We saved up for maternity leave both times to accommodate loss of income (only got SMP). But you do need to think beyond maternity leave. Unless you are going back full time and have free child-care available full- time, you will need to find a way to live on less.

I have gone down to 4 days a week and pay for a childminder for 25 hrs a week (£4 an hour) and that has cost me at its worst when I had 2 children not a school, £1600 a month (2x £500 for childminder on a 5 week month and £600 loss of wages). Actually, after childcare vouchers probably more like £1450.

When we bought our house, we deliberately didn't borrow to the max as we knew we would want to have children and would have a lower income.

Your dp is thinking and planning ahead which is a good thing

hardboiledpossum Sat 26-Oct-13 08:39:19

I would research how much childcare costs in your area. where I live a full time nursery place with cost you £1400 per month. If you live in an area with similar fees you will actually be worse off when you return to work than you would be on maternity leave. also what will you do if you have twins?

sparkle101 Sat 26-Oct-13 08:58:15

We had a mortgage holiday with our two. We took 9 months off with dd and having a year with ds. It'll increase the monthly payments after but only by about £30. Then we put the excess maternity and dh's excess money into savings (what there was).

superram Sat 26-Oct-13 09:13:43

I agree that I had more disposable income on maternity leave than when working full time and paying for childcare....

LIZS Sat 26-Oct-13 09:15:59

I'm not sure where your £665 comes from . SMP is about £136 pw for 33 weeks and 90% of amount earned in specific weeks before baby is due for first 6 . Plus Child Benefit at about £20pw You employer may top this up with its own discretionary scheme but here may be strings attached. Try not view it as such a loss. Between you you would still have an income of over 2k after tax , presumably near 4k atm. Yes you might have to save now for alter and become more frugal again and prioritise your expenditure but that level of income should be ok for a while.

janey68 Sat 26-Oct-13 09:45:20

If you are seriously saying you can't cut back anywhere to be able to set aside money for maternity leave, then how on earth will you manage after maternity leave when you have the additional several hundred pounds a month childcare costs? I don't want to rain on your parade , but for someone who is clearly wanting to plan this is detail, you seem to be ignoring the really expensive time which is when you go back to work. Many childcare providers insist on payment all year round: our nursery was fabulous but it was full pay 51 weeks a year, only shut for one week over Christmas. Some childminders may do a half pay retainer for times you're not using them but basically , expect childcare to be your biggest expense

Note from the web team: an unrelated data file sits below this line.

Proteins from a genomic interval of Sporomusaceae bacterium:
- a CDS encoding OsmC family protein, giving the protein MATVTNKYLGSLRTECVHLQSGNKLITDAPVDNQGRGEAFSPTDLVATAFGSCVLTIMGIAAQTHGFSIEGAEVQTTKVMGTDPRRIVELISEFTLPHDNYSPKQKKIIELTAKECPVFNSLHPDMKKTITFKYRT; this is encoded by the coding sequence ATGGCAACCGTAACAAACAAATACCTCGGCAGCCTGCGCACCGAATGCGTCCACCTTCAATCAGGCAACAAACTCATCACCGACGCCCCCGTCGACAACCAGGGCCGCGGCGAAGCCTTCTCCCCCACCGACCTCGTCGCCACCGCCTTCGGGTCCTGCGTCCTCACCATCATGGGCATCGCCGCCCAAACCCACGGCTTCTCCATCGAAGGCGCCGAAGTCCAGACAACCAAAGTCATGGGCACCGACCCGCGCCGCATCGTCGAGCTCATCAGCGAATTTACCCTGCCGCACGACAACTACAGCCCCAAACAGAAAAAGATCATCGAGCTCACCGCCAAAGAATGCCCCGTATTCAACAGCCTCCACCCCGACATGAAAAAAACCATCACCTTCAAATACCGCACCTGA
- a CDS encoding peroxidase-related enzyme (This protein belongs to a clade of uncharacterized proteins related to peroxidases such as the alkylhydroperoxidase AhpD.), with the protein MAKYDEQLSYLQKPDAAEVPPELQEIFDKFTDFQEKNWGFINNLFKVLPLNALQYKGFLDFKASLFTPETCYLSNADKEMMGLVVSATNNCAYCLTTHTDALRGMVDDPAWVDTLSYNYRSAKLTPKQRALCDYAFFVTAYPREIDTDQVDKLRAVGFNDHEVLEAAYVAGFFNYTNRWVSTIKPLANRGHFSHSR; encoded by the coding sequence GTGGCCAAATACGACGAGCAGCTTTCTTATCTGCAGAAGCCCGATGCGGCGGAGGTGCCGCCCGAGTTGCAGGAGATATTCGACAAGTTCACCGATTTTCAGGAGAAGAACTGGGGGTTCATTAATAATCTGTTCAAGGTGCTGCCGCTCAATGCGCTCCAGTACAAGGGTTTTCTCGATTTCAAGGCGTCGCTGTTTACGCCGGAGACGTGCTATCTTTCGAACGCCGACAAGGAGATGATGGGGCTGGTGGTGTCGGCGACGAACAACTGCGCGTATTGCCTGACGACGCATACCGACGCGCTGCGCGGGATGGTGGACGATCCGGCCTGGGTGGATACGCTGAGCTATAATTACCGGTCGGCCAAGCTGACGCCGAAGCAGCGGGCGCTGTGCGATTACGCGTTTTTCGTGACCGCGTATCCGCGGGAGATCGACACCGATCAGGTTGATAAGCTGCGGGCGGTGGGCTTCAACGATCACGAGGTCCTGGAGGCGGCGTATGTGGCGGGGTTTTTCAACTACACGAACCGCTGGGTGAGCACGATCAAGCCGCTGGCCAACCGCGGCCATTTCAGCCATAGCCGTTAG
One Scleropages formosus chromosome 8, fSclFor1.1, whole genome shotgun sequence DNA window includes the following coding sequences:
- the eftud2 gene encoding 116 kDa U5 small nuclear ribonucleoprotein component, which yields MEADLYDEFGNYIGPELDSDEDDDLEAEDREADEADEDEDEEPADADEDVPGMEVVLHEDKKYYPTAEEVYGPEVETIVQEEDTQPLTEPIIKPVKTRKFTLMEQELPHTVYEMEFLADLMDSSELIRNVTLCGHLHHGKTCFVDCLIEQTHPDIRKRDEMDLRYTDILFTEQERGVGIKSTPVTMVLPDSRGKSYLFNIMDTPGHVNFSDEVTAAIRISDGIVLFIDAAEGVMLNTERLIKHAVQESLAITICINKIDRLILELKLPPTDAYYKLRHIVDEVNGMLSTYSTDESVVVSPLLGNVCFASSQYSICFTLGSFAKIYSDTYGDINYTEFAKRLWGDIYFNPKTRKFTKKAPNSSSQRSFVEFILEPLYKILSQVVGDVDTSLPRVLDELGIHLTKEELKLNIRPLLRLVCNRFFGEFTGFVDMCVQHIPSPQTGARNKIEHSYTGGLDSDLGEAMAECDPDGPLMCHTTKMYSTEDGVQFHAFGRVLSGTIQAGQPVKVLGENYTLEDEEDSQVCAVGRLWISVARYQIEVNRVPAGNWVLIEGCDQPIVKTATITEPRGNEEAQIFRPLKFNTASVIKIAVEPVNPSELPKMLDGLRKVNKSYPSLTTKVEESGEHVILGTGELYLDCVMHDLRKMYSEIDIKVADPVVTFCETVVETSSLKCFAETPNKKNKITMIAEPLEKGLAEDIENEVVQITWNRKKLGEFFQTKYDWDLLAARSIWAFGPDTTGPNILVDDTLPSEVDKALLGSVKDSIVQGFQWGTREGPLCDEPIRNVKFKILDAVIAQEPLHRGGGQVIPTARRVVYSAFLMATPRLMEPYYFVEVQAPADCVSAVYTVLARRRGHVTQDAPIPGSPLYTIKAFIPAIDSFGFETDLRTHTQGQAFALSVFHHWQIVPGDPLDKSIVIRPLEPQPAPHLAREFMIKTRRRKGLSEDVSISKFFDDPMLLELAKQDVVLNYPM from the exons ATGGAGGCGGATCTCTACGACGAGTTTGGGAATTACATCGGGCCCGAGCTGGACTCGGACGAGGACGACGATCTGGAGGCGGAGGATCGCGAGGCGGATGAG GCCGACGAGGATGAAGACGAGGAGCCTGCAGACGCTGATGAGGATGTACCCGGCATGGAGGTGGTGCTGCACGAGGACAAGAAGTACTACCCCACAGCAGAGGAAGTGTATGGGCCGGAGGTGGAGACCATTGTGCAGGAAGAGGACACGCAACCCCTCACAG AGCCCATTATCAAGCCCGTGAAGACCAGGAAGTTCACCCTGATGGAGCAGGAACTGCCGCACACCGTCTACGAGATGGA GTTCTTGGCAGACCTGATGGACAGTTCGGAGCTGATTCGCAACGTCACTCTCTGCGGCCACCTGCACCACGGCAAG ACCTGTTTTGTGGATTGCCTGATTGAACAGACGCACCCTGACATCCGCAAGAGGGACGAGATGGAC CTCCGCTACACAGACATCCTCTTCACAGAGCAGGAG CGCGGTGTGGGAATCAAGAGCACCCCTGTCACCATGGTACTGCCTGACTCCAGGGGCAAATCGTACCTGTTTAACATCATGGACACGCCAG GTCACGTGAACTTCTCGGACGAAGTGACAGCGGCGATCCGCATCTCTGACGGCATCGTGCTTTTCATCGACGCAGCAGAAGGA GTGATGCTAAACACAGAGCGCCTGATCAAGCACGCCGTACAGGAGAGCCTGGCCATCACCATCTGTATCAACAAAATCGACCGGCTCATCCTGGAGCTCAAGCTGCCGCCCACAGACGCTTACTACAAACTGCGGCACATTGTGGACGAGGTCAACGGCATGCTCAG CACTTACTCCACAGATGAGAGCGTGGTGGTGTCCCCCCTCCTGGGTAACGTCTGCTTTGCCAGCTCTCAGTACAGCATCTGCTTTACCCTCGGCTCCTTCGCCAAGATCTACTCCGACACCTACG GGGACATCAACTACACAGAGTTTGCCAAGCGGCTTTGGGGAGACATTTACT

The maternity leave itself is doable; if needs be, go back to work sooner, many women do.
It was only 3 months anyway when I had my first baby. With the second I could had another 3 months ( unpaid in those days!) but couldn't afford that

I do get where you're coming from OP because if you earn above the thresholds for any help with childcare etc then it can be tough. But that's how it used to be for all of us ( even for those on relatively low incomes ). We had to scrimp and save before kids, and then had a very lean time while they were pre- school, even having to remortgage to afford childcare. You need to look long term though. We're fine now our children are teenagers, and it's definitely been worth if long term to keep my career going. I think you just need to be very honest with eachother that having children IS a big financial drain.

janey68 Sat 26-Oct-13 10:22:31

And to go back to the OP, no it's not unreasonable that maternity pay doesn't match your income while you're working. That would be completely unaffordable if someone were being paid to cover your job and you were also being paid the same rate.

IMO the situation re: maternity and paternity entitlements is about right. Maternity leave is now very long (52 weeks if you want it) and transferable leave between the parents is a massive step forwards. Maternity pay will mean tightening your belts and saving beforehand for many, but it seems reasonable to me. Now childcare costs on the other hand i think are exorbitant and I think there should be more help for them, not just for those on relatively low incomes. As with many things I think those who earn just over the thresholds are hit hardest. If you don't earn much you get subsidies, if you earn loads you're probably ok, but middle earners do have a tough time

But maternity pay- no, I can't see what you feel is unreasonable about it.

DontAskIDontKnow Sat 26-Oct-13 12:03:15

I didn't really plan a second maternity leave when I had my first DC. If you go back part-time then SMP will be based on a smaller wage for DC2. I didn't have much of my savings left after the first maternity leave and had quite a bit less income to replenish them when planning DC2. It's worth considering if you're planning ahead.

Modestandatinybitsexy Sat 26-Oct-13 22:55:54

I'm AhemExcuseMe, I've name changed because I'm new and didn't like the last one.

In answer to most of your concerns I have looked into childcare. The only local fee information I can find is two thirds of my wages, this means I'd only be contributing half of what I currently do to the household and would leave me with no spending money. This is a worry in itself but we do have other options we can explore - DP's mum is a CM.

Thinking about it I know IABU, I had just been doing the maths and there was no way I could spin it to make it more appealing, this then disappointed me because then it's going to be even harder to convince my OH that now is the right time to start trying. Probably because it isn't the right time; no matter how much I want it to be sad